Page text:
Before my wicked long drive out of Boston back to New York, I was weighing my options of where to hit lunch. Santarpio's has been on my list for a while but their schedule didn't fit mine, so I decided to settle for Picco in the Bay Village neighborhood.
Did I say "settle?" Man is that an understatement. I'll tell you right now: I love this place. In fact if the apocalypse were coming and I lived in Boston, this is where I would take shelter to live out the end of days. But I'm getting ahead of myself here, let me show you what Picco is all about.
Rick Katz founded Picco as an homage to two of his favorite foods and started a Pizza and Ice Cream COmpany. See what he did there? Picco (not to be confused with Pizzeria Picco in Larkspur, California) cooks all their pies in a gas-assisted Woodstone oven "well-done" as they say.
While they only feature eight set pies with an additional daily special, Picco has a well-rounded menu with plenty of room for topping additions and substitutions. The friendly gentlemen sitting across from me on his lunch break raved on how the grilled cheese here was the best he'd ever had. Even more impressive, almost everything they make is completely homemade from scratch, from the sausage to the ice cream (thankfully they don't make sausage ice cream).
Of course I ordered the Margherita, but my curiosity ordered mushroom and sausage on half (made in-house? Gotta try it). Picco also offers a killer beer selection from across the country, so I sipped my 21st Amendment IPA (*shhh* it was a company-paid lunch) just feet from the oven as I watched my pie go in and out of the oven. The result?
Yowza! To be quite honest, my first impression was not that this was the most beautiful pizza I'd ever seen, but I clearly didn't know what I was getting myself into here. After carefully inspecting and snapping away pictures in my typical fashion I finally took a bite, and goddamn was it good.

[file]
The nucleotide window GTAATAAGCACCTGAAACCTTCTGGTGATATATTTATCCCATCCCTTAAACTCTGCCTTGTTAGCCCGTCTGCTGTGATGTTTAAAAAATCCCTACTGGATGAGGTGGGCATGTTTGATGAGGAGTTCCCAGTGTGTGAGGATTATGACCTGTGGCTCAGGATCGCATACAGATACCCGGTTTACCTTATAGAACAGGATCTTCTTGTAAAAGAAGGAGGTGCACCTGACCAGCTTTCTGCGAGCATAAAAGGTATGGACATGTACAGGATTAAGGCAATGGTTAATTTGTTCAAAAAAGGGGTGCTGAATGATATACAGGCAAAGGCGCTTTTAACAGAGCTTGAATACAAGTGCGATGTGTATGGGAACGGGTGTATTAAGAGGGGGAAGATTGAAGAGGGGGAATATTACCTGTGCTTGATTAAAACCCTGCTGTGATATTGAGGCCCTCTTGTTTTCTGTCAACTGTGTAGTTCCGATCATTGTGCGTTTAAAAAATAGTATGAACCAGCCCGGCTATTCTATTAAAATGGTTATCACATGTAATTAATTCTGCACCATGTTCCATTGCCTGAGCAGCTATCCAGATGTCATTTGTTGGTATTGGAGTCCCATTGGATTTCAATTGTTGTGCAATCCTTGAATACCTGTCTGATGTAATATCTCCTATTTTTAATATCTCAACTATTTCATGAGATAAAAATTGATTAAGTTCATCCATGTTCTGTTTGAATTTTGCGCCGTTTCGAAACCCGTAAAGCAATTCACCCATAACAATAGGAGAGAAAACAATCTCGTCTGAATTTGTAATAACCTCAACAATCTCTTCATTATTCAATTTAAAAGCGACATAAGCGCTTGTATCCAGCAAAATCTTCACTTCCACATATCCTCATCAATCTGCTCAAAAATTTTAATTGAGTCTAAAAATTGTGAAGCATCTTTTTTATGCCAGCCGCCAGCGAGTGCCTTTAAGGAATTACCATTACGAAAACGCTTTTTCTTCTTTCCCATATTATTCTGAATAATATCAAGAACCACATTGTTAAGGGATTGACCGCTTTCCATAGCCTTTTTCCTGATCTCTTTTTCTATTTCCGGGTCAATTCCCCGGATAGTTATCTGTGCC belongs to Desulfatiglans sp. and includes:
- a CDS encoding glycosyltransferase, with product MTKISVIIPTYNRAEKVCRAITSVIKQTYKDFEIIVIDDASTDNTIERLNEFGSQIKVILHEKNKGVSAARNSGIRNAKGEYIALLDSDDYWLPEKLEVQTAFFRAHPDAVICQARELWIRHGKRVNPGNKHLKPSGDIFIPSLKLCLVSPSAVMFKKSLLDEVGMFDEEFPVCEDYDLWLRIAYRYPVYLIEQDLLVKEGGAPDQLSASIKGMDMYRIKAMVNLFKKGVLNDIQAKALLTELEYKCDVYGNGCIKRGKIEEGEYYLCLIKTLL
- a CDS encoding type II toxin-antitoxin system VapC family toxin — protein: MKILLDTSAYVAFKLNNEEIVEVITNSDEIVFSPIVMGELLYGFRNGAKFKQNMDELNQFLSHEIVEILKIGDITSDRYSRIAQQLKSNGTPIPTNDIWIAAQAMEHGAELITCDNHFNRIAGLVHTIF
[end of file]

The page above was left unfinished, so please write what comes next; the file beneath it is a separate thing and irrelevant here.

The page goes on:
The crust has a dense, crispy shell that misleadingly gives way to one of the most savory, fluffy hole structures I'd seen in quite some time. There is a distinct sourdough taste yielded from the pizzeria's two-day cold rise treatment they give their dough, and it shows, too:
Damn! Look at that fluff! Chewy and crispy at the same time? Don't mind if I do! You can clearly see what Picco means when they say that the pies are cooked 'well-done'
Here's where I have to say it. The crust of this pizza reminded me of another that I'd had recently: the acclaimed Great Lake in Chicago. A ballsy claim, I know, but one that I mean wholeheartedly with praise for both establishments. THIS STUFF IS GREAT. After killing a slice of the Margherita (which actually lacks any basil), I moved onto the more complex sausage and mushroom half-
To be quite honest I like my sausage in large chunks as opposed to sliced, cubed, crumbled, or any other B.S., but this didn't seem to fall into any of these categories. The texture wasn't amazing, but the flavor was. You can see some fennel mixed up in there if you look closely. This pizza was officially awesome. After scarfing every last slice and killing my brew, my friendly co-diner urged me to get some ice cream "for the full experience" at Picco. Twist my arm already!
I ordered a scoop of the caramel swirl which was nothing short of an aneurism of flavor, and I mean that in the best way possible. I paid my bill, thanked the pizzaiolo for an incredible pie, and drove home five hours with a smile across my face the entire time.